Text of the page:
I’m not sure how he’s managed to do it, but first time filmmaker Bo Burnham has somehow managed to not only break my heart, not only remind me of the absolute trauma that is growing up, but he’s also made me laugh harder than I have with a film in a very long time. Putting it simply, Bo Burnham is the voice of our generation.
I had completely disregarded that terribly awkward stage of my life until now. I knew it was a bit rubbish, you might not always have known where you stood with your friends, sometimes you would shout at your parents, but this film reminded me of why. And the guilt that ensued and all the other complex emotions that came with being a teenage girl. And yet it’s written by a man?! A comedian?! Burnham has captured our generation uncannily well. It’s rare to see films that are so current when films so often feel like they’ve aged before they’ve even hit the screens. By giving a young man who is actually engaging with our generation, who is so active on the internet, the money to make a film, we’ve finally found the voice that captures what’s been happening to us all these years. I was surprised when I heard Vine references and saw the sheer volume of phones on screen, and then I remembered it was because we never normally see this. Kids are rarely seen on their phones in films which is madness because when you look around any room with young people in, it’s saturated with them. He’s caught the very core of our society, or culture or whatever you want to call it, fleshed it out into a script and then somehow shot it in a way that is not only the very pure truth, but is somehow inherently funny at the same time.
Elsie Fisher is so unbelievably talented in
the central role. There’s no airbrushing or inauthenticity with her. However
much I enjoyed Edge of Seventeen, the
unavoidable truth that Hailee Seinfeld just wasn’t an awkward teen never left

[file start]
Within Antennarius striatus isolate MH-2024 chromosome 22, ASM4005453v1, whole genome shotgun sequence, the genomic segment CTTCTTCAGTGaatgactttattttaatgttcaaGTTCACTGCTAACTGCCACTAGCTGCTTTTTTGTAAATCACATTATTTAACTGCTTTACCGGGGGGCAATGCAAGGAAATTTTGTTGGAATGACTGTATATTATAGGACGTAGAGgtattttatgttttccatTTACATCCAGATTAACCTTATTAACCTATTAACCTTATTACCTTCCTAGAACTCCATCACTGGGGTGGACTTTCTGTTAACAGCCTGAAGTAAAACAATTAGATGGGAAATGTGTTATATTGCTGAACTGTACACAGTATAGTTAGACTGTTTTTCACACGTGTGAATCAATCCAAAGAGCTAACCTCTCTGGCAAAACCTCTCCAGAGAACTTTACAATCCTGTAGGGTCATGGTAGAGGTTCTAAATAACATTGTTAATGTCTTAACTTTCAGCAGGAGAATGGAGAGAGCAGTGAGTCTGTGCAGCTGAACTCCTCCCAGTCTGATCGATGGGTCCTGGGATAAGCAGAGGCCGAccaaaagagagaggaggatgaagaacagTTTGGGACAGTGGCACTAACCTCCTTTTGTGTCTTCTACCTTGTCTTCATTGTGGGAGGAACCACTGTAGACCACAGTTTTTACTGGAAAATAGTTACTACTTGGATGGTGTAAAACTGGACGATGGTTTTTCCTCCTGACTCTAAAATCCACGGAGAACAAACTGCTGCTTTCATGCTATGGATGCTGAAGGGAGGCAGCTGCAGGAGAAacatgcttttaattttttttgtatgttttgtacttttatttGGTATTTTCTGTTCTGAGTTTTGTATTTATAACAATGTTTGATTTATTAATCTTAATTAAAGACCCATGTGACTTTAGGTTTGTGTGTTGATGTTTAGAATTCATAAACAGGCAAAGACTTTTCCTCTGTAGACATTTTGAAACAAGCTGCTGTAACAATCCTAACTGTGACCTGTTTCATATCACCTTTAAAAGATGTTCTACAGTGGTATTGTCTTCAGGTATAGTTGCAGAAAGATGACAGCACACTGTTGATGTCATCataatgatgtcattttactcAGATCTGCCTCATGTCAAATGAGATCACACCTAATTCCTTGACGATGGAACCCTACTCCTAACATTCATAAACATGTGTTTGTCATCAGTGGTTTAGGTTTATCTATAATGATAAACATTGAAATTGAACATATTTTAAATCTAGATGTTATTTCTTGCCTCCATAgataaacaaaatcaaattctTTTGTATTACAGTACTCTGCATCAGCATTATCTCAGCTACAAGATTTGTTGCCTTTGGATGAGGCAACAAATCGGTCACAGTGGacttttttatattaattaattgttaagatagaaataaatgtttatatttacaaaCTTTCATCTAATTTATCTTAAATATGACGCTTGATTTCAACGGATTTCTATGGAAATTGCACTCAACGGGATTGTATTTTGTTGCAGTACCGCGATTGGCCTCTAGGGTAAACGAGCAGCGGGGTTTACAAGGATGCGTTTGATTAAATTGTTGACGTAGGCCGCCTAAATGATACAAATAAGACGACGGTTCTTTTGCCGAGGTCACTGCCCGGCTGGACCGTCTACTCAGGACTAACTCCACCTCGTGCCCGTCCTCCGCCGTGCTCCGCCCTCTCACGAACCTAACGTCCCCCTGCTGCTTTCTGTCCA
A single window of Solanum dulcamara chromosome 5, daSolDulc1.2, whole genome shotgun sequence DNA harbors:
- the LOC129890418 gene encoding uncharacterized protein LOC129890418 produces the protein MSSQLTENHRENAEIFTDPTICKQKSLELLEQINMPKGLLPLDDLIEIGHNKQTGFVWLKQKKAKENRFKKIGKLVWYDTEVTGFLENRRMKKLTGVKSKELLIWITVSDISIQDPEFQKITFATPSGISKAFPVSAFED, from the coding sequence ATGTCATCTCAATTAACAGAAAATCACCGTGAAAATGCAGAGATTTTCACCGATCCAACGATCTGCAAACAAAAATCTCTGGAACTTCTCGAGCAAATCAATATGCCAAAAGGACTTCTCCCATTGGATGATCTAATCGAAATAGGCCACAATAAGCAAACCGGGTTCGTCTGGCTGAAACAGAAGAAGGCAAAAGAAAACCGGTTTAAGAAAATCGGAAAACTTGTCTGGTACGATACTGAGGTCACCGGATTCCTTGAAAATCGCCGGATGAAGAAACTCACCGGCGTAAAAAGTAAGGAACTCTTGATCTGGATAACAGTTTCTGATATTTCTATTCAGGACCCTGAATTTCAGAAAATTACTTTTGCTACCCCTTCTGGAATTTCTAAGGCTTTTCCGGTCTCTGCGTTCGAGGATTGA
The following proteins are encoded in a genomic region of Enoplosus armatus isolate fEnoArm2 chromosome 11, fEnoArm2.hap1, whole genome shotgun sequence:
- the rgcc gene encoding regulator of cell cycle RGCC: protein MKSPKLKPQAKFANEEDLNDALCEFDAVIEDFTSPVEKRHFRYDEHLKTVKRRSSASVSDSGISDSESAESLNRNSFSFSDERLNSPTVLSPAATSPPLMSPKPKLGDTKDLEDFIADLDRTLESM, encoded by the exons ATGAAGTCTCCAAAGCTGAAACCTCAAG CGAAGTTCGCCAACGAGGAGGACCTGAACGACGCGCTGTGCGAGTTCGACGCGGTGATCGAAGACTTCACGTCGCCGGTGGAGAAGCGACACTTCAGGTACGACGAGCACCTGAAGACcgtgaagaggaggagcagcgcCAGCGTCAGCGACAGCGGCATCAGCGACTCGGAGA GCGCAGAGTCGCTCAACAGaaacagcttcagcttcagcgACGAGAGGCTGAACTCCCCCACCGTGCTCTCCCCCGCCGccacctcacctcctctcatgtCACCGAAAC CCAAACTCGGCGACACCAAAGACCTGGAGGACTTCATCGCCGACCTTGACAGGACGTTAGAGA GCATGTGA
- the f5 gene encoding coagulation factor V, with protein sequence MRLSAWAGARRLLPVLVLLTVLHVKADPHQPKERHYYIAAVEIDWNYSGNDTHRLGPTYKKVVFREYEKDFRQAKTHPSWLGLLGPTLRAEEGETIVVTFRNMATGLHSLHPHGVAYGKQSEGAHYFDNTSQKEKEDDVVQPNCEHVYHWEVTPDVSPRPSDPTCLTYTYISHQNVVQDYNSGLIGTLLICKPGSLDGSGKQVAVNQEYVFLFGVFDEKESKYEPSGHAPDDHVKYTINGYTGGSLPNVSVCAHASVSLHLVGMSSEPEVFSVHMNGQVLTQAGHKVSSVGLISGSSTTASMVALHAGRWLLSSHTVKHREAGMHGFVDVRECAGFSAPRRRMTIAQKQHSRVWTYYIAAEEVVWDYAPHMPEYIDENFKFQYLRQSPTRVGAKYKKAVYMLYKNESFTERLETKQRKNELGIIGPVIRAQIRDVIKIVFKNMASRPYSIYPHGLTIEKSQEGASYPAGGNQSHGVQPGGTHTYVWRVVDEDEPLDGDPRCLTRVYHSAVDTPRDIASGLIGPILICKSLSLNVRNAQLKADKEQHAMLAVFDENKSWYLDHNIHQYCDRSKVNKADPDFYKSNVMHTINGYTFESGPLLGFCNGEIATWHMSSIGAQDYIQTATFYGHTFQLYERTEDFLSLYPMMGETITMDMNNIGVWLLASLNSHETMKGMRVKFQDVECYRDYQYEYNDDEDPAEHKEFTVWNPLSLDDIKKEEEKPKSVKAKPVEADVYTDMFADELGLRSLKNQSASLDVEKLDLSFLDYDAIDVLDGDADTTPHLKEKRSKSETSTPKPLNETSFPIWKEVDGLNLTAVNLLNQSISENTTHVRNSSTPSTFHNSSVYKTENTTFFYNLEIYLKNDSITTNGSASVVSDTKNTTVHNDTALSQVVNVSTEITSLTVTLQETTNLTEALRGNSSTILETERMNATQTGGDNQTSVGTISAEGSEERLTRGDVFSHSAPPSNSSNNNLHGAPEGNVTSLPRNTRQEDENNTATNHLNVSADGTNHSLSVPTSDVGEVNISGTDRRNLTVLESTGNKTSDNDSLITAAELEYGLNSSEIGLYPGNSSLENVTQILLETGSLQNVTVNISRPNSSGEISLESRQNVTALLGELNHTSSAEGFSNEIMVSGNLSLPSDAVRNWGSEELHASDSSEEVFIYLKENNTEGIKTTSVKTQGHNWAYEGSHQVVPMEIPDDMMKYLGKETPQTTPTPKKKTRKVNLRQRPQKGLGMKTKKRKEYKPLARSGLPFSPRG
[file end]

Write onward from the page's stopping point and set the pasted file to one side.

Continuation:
the heart of the narrative. I didn’t truly believe in her. Whereas Fischer is this girl. She completely dissolves
into the character.
Josh Hamilton will truly break you as he portrays Fisher’s on screen father. Burnham managed to avoid any of the tired emotional clichés. It could have been so easy for him to emotionally exploit us with an easy scene including the absence of her mother. Instead, he brings forward the nuances of growing up, places that in the foreground and forces us to confront our own behaviour growing up. My god, the guilt I felt while watching this film. I love my parents, but growing up is hard and sometimes that meant you would shout, you wouldn’t even know why but it would happen. Like your parents had this innate ability to annoy you just by breathing. Yet here, Burnham forces us to confront this horrific element of growing up. He forces us to see the pain that this causes her father. And, of course we all knew that it wasn’t nice to be rude, but actually being confronted with the face of that man after Fisher had stormed out of the room caused me to address a few things. Thank you Bo Burnham. Thank you for giving our generation a voice. Thank you for reminding me how hard teenagers have it. And above all, thank you for allowing me to laugh while doing so.